Master Mondays: An Interview with Kathryn Savage and Max Ross
As part of our Master Mondays interview series, Max Ross and Kathryn Savage recently caught up to talk about character, plot, and crafting good fiction. The conversation turned to the struggle between the impulse to be original and stealing from other writers, naturally.
Max: To answer your very good question, Kathryn, yes, I do find it exciting when I come across those narrative moments when one senses an author borrowing from another author. Reading NW—reading any Zadie Smith, really, because she’s an excellent borrower—it was satisfying to see the way she (may have) put Saul Bellow to use. The beginning of NW is about Leah, a social worker who’s dissatisfied with this and also with that. One day, a neighborhood girl scams Leah out of forty quid. For the next ninety or so pages, Leah goes about her blah life, and occasionally spots the thief. Whenever she spots the thief her life becomes a little less blah. She wonders if she should confront the thief, what the thief would do if confronted, and has all these other tense thoughts that are fun to read. And it’s incredibly similar to the opening of Saul Bellow’s novel Mr. Sammler’s Planet. On a bus one day, Sammler spots a pickpocket nipping a woman’s wallet. And he encounters the pickpocket several more times throughout the book’s beginning, and the story gets progressively tenser with each spotting.
Kathryn: From a craft standpoint that’s such a good device. With this little plot—running into the criminal again and again—you can fill in the rest of the novel’s world: character, setting, psychology. The reader may think she’s paying attention to the plot, but is at the same time absorbing the book’s other, deeper textures.
Max: Right. And I think it’s something reading writers or writing readers should feel encouraged to do—to rip off these little structural turns. Geoff Dyer, who’s great, was at the Walker kind of recently to talk about his book Zona. The book’s about a movie called Stalker. And he said the only reason he’d written the book was because he’d been commissioned to write a different book, about tennis. And the thought of writing this tennis book caused him such psychic pain that he couldn’t begin it, and he sought out whatever reason he could not to write it, and so he started writing about this movie, until he happened to have a book-length manuscript.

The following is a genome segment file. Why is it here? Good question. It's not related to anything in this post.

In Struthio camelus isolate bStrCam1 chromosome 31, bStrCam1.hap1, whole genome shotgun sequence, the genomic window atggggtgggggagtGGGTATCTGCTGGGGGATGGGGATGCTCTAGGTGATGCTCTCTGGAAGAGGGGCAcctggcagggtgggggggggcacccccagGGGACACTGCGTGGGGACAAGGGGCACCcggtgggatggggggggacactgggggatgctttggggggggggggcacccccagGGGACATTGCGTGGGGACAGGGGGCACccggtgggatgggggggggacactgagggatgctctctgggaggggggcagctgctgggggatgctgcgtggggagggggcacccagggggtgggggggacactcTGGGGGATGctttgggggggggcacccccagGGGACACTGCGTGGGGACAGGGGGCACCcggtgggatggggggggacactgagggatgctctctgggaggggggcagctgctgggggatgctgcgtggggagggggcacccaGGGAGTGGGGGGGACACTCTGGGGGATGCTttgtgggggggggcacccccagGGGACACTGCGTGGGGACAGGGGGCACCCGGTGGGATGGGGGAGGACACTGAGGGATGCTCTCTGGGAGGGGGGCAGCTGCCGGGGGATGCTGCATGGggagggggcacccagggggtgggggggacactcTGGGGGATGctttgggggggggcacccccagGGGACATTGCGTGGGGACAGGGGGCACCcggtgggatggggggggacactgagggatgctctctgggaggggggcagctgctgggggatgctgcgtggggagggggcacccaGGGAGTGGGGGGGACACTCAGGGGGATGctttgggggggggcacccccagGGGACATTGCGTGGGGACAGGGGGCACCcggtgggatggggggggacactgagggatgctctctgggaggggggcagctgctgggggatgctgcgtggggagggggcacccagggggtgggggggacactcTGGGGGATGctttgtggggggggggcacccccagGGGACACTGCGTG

Kathryn: Which is the same—
Max: Right—the same as what Dyer says in Out of Sheer Rage, his “sober academic study of D.H. Lawrence.” He says he wrote it only to avoid writing a novel he was supposed to write.
Kathryn: “At first I had an overwhelming urge to write both these books, but these two desires had worn each other down to the point where I had no urge to write either…As soon as I thought about working on the novel I fell to thinking that it would be much more enjoyable to write my study of Lawrence. As soon as I started making notes on Lawrence I realized I was probably sabotaging forever any chance of writing my novel…Eventually I could bear it no longer, I threw myself wholeheartedly into my study of Lawrence because, whereas my novel was going to take me further into myself, the Lawrence book—a sober academic study of Lawrence—would have the opposite effect, of taking me out of myself.”
Max: You have the book open in front of you, I gather.
Kathryn: Bernhard, right. Dyer totally pinched this trope of wanting to write about one thing and then writing about another from Thomas Bernhard. In The Loser the narrator intends to write about the pianist Glenn Gould, but then writes of his friend’s suicide instead. In Concrete the narrator intends to write about the composer Mendelssohn Bartholdy, but instead writes about his sister. (“I spent about two hours thinking about the first sentence of my Mendelssohn study and at the same time listening for my sister’s return, which would put an end to my study before it was started.”)
Max: And Dyer, to go back to Dyer, acknowledges it. He says something, in Out of Sheer Rage about writing a “sub-Bernhardian rant.” (My copy is open in front of me, too.)
Max: The point is that it can be incredibly freeing, to borrow from other writers. I think that’s what I like about seeing writers borrow, is how freely they do it.
Kathryn: Because it can be so confining—the writer’s impulse to be original, to tell the story a new way. Maybe the limits of borrowing structure can free up the writers imagination, allowing for new language, emotion, and surprising narrative turns.
Max: So learning how to borrow, and how to do so responsibly, is, I would argue an essential skill for writers to acquire. Allowing yourself to borrow gives you so much more latitude; as Zadie Smith and Geoff Dyer (and also Jonathan Lethem) show, and talk about explicitly in their nonfiction, borrowing from someone else can be such a good place to start.
*See Brief Interviews with Hideous Men by David Foster Wallace.
Kathryn Savage and Max Ross are teaching “Master Mondays: Short Fiction” at the Loft this January.
Kathryn Savage teaches creative writing, plans and implements literary arts community outreach programming, and writes fiction, book reviews, and music journalism. She’s written for the Star Tribune, Ploughshares, The Village Voice, and City Pages.
Max Ross’s writing has appeared in The New Yorker’s “Page-Turner,” the New York Times, The Boston Globe, Star Tribune, The Paris Review’s “Daily,” American Short Fiction, Five Chapters, and the New Orleans Review. He was a staff writer at The Rake, and is currently a contributing editor at Open Letters Monthly. He has taught creative writing at New York University, where he received an MFA in fiction.